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Australian Indigenous HealthBulletin Alcohol and other drugs knowledge centre Yarning Places

Indigenous inmates in the Northern Territory suffer hearing loss

Date posted: 21 March 2012

As many as 9 out of ten Aboriginal inmates in Northern Territory (NT) jails suffer significant hearing loss, according to recent research to be published in the Indigenous Law Bulletin.

The research, which tested the hearing of 134 indigenous inmates aged 20 to 60 in jails in Darwin and Alice Springs (13 per cent of the Top End Indigenous prison population), was presented to Deputy Chief Magistrate, Jelena Popovic, and Federal Court judge, Peter Gray, at a meeting of Victorian barristers in early March. Other speakers included Children's Court president, Judge Paul Grant, and Judge John Smallwood, who presides over the County Court Koori list.

The concerning rate of hearing disability in the Aboriginal inmate population was first highlighted in 2010, during a Senate inquiry into the general hearing health of Australians.

The inquiry cites one NT example of a murder conviction involving an Aboriginal man who was later diagnosed as clinically deaf. He had been through the court process using two words, 'good' and 'yes'.

‘Widespread hearing loss among Aboriginal adults arose from endemic childhood ear disease', researcher, Dr Damien Howard said.

‘With hundreds of tribal dialects spoken in remote and regional areas and many accused Indigenous Australians not fluent in English, the poor hearing of Aboriginal adults added to communication woes when they faced police and courts', said National Aboriginal and Torres Strait Islander Legal Services chief executive, Shane Duffy.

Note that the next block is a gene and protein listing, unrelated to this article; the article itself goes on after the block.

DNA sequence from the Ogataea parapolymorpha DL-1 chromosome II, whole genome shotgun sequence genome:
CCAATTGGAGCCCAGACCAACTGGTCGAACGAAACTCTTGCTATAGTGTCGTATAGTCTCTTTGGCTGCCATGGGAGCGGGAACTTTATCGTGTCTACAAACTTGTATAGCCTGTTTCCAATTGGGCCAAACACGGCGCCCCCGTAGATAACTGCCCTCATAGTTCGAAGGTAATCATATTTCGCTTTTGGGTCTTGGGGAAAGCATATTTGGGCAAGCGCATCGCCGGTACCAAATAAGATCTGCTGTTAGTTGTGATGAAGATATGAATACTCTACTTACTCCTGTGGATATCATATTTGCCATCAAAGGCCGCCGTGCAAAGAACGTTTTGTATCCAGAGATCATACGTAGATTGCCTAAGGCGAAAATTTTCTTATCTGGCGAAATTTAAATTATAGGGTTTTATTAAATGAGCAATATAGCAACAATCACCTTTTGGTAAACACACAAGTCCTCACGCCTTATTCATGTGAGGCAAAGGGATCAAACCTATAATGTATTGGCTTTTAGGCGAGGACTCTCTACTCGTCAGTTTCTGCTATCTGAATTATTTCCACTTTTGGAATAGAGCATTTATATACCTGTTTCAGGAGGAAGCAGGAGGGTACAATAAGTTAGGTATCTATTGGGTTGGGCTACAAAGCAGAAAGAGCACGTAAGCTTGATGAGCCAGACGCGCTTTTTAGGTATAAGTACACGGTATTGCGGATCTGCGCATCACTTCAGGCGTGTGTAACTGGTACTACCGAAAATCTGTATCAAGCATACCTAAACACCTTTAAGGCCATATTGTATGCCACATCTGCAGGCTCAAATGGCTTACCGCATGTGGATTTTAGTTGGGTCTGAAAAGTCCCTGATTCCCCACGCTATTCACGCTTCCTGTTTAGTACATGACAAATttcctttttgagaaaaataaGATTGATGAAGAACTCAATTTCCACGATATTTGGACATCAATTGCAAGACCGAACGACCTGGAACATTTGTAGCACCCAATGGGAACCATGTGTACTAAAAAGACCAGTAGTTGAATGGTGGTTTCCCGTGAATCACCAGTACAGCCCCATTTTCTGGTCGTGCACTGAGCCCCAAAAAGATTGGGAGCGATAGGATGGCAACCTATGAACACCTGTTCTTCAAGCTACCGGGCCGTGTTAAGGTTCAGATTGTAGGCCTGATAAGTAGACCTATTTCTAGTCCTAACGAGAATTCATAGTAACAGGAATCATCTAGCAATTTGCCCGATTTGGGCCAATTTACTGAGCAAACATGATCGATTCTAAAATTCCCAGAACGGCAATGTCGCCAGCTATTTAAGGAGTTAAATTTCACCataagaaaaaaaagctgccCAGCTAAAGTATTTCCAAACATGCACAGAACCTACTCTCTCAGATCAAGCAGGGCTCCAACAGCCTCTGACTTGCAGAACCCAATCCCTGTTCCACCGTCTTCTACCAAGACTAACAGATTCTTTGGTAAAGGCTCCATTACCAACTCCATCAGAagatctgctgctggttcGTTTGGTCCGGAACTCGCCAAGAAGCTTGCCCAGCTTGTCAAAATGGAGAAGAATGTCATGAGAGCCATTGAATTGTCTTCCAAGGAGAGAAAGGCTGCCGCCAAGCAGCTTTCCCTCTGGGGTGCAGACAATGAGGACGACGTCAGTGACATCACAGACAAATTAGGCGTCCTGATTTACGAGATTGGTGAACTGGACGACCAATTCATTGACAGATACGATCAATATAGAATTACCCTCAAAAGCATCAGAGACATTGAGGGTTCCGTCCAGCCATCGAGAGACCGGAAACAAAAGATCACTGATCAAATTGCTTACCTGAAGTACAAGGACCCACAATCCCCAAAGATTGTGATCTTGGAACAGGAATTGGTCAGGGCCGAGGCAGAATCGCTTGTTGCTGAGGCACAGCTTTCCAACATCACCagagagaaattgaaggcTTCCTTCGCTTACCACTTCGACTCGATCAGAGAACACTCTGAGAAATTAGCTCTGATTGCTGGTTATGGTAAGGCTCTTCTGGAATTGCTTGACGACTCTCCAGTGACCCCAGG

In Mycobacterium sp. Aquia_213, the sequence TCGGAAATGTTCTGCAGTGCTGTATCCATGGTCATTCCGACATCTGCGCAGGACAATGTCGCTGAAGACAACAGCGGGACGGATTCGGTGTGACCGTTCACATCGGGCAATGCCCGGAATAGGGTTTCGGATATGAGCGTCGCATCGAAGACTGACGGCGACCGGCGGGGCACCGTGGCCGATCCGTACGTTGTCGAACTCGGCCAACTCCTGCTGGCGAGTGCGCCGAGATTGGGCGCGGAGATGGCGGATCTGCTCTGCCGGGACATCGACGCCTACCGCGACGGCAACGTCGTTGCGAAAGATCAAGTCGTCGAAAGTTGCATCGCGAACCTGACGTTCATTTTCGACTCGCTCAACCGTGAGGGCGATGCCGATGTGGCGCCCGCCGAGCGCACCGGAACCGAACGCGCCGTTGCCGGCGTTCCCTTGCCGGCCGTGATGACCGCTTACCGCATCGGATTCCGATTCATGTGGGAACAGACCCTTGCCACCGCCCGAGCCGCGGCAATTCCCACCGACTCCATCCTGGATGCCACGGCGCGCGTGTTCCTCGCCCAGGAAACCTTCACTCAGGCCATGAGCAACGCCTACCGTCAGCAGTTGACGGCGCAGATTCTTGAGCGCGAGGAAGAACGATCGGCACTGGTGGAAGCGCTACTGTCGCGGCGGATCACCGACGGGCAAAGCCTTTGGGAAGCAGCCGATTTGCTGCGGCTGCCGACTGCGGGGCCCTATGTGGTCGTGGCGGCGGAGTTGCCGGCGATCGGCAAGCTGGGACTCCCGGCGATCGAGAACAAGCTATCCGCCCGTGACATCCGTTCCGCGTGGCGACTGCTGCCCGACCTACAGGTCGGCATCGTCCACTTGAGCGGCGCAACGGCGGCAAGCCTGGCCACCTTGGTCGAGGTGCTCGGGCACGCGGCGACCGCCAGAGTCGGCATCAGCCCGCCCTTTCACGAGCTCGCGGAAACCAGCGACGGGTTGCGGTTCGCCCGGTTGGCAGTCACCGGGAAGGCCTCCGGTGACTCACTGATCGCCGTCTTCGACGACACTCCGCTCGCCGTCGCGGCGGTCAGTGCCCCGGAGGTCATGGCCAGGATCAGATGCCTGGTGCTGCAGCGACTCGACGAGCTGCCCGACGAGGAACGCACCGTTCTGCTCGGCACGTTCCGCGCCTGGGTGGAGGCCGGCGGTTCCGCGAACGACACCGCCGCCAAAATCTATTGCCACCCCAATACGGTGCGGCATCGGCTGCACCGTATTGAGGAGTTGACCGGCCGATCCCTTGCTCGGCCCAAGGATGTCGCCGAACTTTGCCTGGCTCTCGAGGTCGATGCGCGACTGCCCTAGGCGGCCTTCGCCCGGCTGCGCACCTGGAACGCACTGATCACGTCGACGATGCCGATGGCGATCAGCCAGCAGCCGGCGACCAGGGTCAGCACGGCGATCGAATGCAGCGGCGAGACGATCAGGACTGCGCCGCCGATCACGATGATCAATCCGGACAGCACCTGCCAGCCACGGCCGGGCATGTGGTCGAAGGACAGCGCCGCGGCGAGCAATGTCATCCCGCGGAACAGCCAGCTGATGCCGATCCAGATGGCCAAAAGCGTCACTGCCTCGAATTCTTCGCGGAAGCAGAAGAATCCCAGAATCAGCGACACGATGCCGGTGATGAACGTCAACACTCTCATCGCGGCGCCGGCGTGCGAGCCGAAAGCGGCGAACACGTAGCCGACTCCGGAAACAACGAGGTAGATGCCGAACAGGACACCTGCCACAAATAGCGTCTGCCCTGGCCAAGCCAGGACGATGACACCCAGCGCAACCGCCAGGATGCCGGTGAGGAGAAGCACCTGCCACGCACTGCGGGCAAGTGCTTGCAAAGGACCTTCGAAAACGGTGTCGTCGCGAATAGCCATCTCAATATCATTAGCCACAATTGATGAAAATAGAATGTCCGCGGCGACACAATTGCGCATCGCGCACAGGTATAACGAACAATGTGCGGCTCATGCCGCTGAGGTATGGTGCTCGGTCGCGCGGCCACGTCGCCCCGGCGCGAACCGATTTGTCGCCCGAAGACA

‘It becomes a miscarriage of justice when our people fail to understand the language used in the courts,' he said.

Michael Cahill, of the Victorian Criminal Bar Association, said there was ‘a real risk of injustice' when an accused did not understand a trial.

‘There is a real difficulty for lawyers representing indigenous clients because they are often non-responsive and appear not to properly understand information given to them or asked of them,' he said.

According to the Australian Bureau of Statistics, there were 29,106 adult prisoners in Australia on 30 June 2011; and, of these, more than one-quarter were Indigenous Australians or Torres Strait Islanders.

Source: The Age


Dr Damien Howard
Phoenix Consulting
PO Box 793
Nightcliff, Darwin NT 0814
Ph: (08) 8948 4444
Fax: (08) 8948 3838


Last updated: 21 March 2012
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